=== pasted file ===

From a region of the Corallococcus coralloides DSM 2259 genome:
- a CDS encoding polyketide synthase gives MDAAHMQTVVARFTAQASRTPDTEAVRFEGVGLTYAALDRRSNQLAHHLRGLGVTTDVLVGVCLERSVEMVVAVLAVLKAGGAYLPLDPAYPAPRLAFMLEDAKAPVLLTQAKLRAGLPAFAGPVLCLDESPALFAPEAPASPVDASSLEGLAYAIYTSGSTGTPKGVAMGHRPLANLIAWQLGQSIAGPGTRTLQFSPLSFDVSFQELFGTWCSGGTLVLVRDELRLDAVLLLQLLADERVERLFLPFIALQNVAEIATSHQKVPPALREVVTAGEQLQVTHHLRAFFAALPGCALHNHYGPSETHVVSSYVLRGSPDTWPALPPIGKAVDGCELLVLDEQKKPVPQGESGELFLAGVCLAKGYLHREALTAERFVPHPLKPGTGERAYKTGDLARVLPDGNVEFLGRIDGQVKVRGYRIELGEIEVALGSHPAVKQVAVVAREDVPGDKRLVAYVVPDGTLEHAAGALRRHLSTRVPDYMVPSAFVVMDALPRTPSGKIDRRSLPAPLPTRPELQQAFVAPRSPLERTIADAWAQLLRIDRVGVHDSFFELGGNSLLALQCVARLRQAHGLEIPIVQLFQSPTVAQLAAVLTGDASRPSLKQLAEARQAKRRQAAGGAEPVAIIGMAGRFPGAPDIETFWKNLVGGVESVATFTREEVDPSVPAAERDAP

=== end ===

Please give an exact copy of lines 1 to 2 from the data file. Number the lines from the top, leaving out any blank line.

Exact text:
From a region of the Corallococcus coralloides DSM 2259 genome:
- a CDS encoding polyketide synthase gives MDAAHMQTVVARFTAQASRTPDTEAVRFEGVGLTYAALDRRSNQLAHHLRGLGVTTDVLVGVCLERSVEMVVAVLAVLKAGGAYLPLDPAYPAPRLAFMLEDAKAPVLLTQAKLRAGLPAFAGPVLCLDESPALFAPEAPASPVDASSLEGLAYAIYTSGSTGTPKGVAMGHRPLANLIAWQLGQSIAGPGTRTLQFSPLSFDVSFQELFGTWCSGGTLVLVRDELRLDAVLLLQLLADERVERLFLPFIALQNVAEIATSHQKVPPALREVVTAGEQLQVTHHLRAFFAALPGCALHNHYGPSETHVVSSYVLRGSPDTWPALPPIGKAVDGCELLVLDEQKKPVPQGESGELFLAGVCLAKGYLHREALTAERFVPHPLKPGTGERAYKTGDLARVLPDGNVEFLGRIDGQVKVRGYRIELGEIEVALGSHPAVKQVAVVAREDVPGDKRLVAYVVPDGTLEHAAGALRRHLSTRVPDYMVPSAFVVMDALPRTPSGKIDRRSLPAPLPTRPELQQAFVAPRSPLERTIADAWAQLLRIDRVGVHDSFFELGGNSLLALQCVARLRQAHGLEIPIVQLFQSPTVAQLAAVLTGDASRPSLKQLAEARQAKRRQAAGGAEPVAIIGMAGRFPGAPDIETFWKNLVGGVESVATFTREEVDPSVPAAERDAP